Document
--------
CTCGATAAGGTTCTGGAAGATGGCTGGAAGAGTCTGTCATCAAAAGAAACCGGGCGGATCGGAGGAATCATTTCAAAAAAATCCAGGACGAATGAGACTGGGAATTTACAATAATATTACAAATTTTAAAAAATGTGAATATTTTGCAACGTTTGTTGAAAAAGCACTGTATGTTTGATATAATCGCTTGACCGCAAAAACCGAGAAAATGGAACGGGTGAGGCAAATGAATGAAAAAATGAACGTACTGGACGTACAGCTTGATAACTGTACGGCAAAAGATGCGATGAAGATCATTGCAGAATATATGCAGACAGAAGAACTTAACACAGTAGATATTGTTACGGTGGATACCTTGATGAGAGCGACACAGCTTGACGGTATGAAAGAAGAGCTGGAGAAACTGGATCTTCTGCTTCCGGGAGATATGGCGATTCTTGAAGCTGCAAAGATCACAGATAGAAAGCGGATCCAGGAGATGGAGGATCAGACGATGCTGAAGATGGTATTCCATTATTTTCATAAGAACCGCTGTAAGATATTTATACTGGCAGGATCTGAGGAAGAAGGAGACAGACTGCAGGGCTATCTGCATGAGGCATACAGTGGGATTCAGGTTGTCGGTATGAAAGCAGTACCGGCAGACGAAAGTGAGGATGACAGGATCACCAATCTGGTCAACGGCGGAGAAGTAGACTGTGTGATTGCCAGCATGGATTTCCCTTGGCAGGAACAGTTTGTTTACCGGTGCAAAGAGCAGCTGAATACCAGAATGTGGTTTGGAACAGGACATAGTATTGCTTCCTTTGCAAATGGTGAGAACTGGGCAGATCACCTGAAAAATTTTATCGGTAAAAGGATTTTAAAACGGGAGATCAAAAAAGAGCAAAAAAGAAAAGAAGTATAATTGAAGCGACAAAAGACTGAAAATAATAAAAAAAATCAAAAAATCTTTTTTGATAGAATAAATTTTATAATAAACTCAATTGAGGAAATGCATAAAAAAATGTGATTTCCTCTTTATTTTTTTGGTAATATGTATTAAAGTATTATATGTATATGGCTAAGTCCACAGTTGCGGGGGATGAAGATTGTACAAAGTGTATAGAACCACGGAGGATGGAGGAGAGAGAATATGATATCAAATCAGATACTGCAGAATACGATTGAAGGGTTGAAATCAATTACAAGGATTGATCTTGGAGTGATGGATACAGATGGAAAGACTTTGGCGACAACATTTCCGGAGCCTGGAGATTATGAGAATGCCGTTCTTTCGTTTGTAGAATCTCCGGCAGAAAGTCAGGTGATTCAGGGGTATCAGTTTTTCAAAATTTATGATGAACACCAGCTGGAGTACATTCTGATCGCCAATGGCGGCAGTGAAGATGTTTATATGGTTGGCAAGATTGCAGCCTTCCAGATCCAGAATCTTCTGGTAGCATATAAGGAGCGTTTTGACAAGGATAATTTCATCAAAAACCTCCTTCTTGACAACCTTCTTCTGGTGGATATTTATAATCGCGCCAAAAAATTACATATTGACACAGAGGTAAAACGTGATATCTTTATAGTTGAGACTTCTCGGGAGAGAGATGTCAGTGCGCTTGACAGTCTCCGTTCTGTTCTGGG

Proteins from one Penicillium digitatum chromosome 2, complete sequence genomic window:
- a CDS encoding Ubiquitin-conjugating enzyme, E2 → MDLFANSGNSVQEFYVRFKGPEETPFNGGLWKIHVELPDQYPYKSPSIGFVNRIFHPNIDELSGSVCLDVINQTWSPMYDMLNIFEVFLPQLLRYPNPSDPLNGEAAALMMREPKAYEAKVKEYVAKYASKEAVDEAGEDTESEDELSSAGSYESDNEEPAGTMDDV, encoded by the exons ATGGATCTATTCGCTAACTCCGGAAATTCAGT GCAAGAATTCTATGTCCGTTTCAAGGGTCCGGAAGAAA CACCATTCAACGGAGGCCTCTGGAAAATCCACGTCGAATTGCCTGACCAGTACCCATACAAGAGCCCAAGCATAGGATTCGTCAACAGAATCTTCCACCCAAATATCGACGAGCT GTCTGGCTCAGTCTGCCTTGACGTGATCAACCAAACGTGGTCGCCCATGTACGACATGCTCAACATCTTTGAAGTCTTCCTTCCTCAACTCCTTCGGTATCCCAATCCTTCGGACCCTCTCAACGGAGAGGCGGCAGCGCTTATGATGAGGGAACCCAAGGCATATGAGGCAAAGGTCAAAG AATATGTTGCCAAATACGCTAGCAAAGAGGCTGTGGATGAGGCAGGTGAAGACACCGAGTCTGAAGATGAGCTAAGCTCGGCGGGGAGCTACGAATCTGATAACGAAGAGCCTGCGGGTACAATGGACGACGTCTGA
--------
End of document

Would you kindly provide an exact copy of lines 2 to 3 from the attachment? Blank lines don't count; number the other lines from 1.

Proteins from one Penicillium digitatum chromosome 2, complete sequence genomic window:
- a CDS encoding Ubiquitin-conjugating enzyme, E2 → MDLFANSGNSVQEFYVRFKGPEETPFNGGLWKIHVELPDQYPYKSPSIGFVNRIFHPNIDELSGSVCLDVINQTWSPMYDMLNIFEVFLPQLLRYPNPSDPLNGEAAALMMREPKAYEAKVKEYVAKYASKEAVDEAGEDTESEDELSSAGSYESDNEEPAGTMDDV, encoded by the exons ATGGATCTATTCGCTAACTCCGGAAATTCAGT GCAAGAATTCTATGTCCGTTTCAAGGGTCCGGAAGAAA CACCATTCAACGGAGGCCTCTGGAAAATCCACGTCGAATTGCCTGACCAGTACCCATACAAGAGCCCAAGCATAGGATTCGTCAACAGAATCTTCCACCCAAATATCGACGAGCT GTCTGGCTCAGTCTGCCTTGACGTGATCAACCAAACGTGGTCGCCCATGTACGACATGCTCAACATCTTTGAAGTCTTCCTTCCTCAACTCCTTCGGTATCCCAATCCTTCGGACCCTCTCAACGGAGAGGCGGCAGCGCTTATGATGAGGGAACCCAAGGCATATGAGGCAAAGGTCAAAG AATATGTTGCCAAATACGCTAGCAAAGAGGCTGTGGATGAGGCAGGTGAAGACACCGAGTCTGAAGATGAGCTAAGCTCGGCGGGGAGCTACGAATCTGATAACGAAGAGCCTGCGGGTACAATGGACGACGTCTGA